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INNOVATIONS IN THE CAMA BILL 2018 (Repeal and Re-enactment)

On Tuesday, 15th May, 2018, the Nigerian Senate passed the CAMA (Company and Allied Matters (Repeal and Re-enactment) Bill, 2018; “The Bill”) which is targeted at improving the ease of investing in Nigeria and bringing it in line with global best practices.

CAMA Bill if and/or when enacted, will greatly reform the business landscape in Nigeria given the sweeping innovations it brings some of which include:

1.    Single Member Companies : 

The Bill makes provisions for the formation of a company by just one individual unlike under the current operative law whereby the association of two or more persons are required to form a company. This innovation it should be noted extends only to the incorporation of private companies. [1]


2.    Promotion of Technology:

The Bill promotes the use of technology in the registration of businesses in Nigeria in a bid to improve efficiency and cut costs which has already been pioneered by the Corporate Affairs Commission.[2]


3.    Authorised Minimum Share Capital:

The Bill introduces a new authorised share capital threshold for companies seeking registration in Nigeria with the authorised share capital for Private companies not being less than 100,000 and Public Companies not being less than 2,000,000.[3]


4.    Annual General Meeting for Small Companies:

The Corporate and Allied Matters Act, 2004 (“CAMA”) requires every company to hold their Annual General Meetings on a yearly basis with not more than 15 months must lapse between the date of one AGM and the next. However, by virtue of the provisions of the Bill, it is no longer mandatory for small companies to convene and hold Annual General Meetings. A small company is regarded as one that:

  •  is a private company;
  • the amount of its turnover is not more than 2 million Naira;
  • its net assets are not more than 1 million Naira;
  • none of its members is an alien or a government agency; and    the directors between themselves hold not less than 51% of the equity share capital of the company.[4]

5.   Company Secretary:

Whilst the appointment of Company Secretaries is still mandatory for public companies, the appointment of same by Small or Single member companies is optional.[5]


6.    Paid Up Capital:

There is currently no provision under CAMA for a timeline within which the shareholders of a company should pay for shares allotted to them. However, the Bill stipulates that 25% of the issued share capital of a company must be paid up at all times.[6]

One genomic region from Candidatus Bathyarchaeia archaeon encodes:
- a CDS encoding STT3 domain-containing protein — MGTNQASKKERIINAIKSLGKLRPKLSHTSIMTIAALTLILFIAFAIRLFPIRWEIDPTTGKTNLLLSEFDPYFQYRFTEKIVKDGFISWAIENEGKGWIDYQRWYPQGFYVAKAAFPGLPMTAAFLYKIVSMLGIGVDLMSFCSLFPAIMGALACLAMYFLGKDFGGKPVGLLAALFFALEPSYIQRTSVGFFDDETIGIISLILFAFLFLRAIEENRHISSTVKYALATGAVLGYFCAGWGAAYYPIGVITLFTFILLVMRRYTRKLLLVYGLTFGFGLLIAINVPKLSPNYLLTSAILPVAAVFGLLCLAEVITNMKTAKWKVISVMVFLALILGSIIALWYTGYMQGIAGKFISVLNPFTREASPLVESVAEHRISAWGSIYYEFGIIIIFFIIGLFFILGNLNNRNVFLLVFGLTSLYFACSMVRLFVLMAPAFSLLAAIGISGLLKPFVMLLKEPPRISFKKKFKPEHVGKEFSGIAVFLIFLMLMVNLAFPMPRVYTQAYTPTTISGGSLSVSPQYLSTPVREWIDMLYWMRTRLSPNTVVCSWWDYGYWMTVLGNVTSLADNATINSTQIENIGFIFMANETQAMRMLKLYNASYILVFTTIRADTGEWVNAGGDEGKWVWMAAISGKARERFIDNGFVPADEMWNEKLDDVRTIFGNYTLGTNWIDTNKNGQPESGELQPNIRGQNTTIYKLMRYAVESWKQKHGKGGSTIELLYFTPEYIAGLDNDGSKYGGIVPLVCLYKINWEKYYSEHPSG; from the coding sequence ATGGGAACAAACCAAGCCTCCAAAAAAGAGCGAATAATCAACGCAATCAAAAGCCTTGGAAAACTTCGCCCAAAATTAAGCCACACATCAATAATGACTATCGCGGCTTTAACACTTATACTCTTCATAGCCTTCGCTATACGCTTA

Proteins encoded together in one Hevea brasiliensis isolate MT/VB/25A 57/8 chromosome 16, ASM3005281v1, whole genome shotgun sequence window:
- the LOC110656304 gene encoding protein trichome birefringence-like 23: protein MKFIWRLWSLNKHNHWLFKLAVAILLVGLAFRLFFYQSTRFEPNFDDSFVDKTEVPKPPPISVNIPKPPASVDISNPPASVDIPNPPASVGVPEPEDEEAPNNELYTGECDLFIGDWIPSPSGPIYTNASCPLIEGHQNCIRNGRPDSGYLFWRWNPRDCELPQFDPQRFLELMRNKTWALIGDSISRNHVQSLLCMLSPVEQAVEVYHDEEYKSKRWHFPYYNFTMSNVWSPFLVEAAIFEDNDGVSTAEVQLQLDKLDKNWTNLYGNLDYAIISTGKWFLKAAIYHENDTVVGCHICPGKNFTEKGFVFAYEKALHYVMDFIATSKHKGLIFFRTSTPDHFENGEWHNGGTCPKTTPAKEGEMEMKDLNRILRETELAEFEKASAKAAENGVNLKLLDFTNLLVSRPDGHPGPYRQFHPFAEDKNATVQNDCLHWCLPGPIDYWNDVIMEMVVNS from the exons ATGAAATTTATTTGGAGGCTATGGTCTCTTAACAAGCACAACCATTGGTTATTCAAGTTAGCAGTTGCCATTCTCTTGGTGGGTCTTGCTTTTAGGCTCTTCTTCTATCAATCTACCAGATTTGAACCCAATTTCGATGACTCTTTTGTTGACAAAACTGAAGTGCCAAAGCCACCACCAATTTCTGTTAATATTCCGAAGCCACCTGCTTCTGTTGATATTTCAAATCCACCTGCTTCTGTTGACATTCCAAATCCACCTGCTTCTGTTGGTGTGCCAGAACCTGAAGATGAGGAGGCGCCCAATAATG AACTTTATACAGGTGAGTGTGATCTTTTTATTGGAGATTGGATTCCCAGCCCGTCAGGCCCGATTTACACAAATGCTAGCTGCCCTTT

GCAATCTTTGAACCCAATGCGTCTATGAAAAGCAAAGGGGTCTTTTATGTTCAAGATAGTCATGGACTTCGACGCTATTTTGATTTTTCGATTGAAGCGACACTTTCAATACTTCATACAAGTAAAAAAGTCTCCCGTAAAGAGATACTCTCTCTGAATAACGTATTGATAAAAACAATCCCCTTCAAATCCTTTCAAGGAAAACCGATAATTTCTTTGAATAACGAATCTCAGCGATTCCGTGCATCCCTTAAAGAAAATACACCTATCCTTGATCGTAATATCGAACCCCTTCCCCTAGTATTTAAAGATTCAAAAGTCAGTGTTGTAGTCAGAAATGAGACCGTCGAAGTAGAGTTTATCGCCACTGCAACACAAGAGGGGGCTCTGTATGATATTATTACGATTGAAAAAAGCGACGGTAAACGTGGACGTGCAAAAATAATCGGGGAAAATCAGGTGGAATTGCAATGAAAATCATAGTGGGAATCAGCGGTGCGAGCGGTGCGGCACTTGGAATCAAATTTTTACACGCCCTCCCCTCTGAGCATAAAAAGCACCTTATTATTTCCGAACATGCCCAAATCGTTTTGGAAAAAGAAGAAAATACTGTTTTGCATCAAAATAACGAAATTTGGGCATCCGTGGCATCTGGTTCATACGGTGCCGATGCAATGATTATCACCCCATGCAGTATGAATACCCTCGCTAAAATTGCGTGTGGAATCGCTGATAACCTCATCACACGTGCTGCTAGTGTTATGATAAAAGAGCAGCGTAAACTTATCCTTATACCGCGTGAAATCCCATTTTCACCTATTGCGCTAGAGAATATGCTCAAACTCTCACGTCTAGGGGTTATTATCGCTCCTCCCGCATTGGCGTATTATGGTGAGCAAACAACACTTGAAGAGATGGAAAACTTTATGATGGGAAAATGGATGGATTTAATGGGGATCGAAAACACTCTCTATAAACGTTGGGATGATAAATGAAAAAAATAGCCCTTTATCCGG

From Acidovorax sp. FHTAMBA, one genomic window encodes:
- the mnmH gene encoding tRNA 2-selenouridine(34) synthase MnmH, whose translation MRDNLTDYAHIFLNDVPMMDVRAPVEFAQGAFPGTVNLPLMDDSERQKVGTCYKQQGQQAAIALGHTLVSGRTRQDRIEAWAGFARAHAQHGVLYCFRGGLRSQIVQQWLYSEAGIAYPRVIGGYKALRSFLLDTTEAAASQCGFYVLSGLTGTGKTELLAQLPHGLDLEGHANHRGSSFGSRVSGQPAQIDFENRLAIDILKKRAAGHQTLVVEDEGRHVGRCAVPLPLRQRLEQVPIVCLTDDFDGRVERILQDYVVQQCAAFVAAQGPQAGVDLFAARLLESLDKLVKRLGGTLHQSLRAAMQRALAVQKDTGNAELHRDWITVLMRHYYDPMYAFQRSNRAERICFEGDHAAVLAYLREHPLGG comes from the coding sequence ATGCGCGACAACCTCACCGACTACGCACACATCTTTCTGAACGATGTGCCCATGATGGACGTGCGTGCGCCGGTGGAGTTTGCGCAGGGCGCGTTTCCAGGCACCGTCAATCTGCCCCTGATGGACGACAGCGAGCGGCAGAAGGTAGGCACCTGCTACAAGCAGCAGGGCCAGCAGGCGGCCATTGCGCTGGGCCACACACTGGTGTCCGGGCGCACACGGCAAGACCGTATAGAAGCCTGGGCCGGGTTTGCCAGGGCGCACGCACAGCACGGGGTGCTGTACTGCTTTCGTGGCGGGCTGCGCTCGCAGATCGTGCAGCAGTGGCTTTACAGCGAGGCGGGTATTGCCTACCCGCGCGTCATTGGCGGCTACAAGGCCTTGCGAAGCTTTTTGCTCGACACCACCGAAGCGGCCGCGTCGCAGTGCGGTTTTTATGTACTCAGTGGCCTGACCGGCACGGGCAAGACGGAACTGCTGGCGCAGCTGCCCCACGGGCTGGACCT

7.    Use of Common Seal:

The Bill has abolished the mandatory requirement for each company to have a common seal. Each company may opt to obtain a common seal and regulate its use and design through its articles of association.[7]


8.    Beneficial Ownership:

The Bill further seeks to promote transparency and remove ambiguity in the ownership and control of companies in Nigeria by mandating every member of a company disclose the capacity in which they hold their shares, and if on behalf of another person i.e. the beneficial owner, disclose the identity of such owner. With sanctions prescribed for non-compliance.[8]


9.    Auditing by Small Companies:

The Bill exempts small companies from appointing auditors. Specifically, the Bill provides that a company is exempted from appointing auditors if:

  • it has not carried on business since its incorporation; or in a particular financial year; or
  • the company’s turnover is not more than N10m and its balance sheet total is not more than N5m[9]

10.    Business Rescue Proceedings:

The Bill makes provisions for Business Rescue Proceedings which is targeted at rehabilitating financially distressed companies. These provisions seek to create an effective insolvency regime in Nigeria and has a dual aim: to save viable businesses, and to ensure that non-viable businesses can quickly exit the market, allowing deployment of assets to more productive firms.[10]



It is expected that the new Bill when enacted will ease the rigours of doing business in Nigeria thereby making investing in the country an attractive prospect to investors. This will have the effect of improving and strengthening the nation’s economy as the projected influx of new businesses will help it thrive and grow in bounds.


PLEASE NOTE: The content of this publication is for the general information of the public alone and shall not be interpreted as legal advice. Any queries on the subject may be directed to [email protected]

[1] S 18 (2) Company and Allied Matters Bill 2018 (The Bill) [2] S. 31 (1), 34 (2)  The Bill [3] S. 27 (2) a, The Bill [4] Ijeoma Uju, Oghomwen Akpaibor and Dise Otrofanowei “The Repeal and Re-Enactment of The Companies and Allied Matters Act- A Bold Step Towards Business Reform”

[5] Ibid N4 [6] Ibid N4 [7] Ibi4 N4 [8] S 92 The Bill [9] S 356 The Bill [10] S. 402 The Bill

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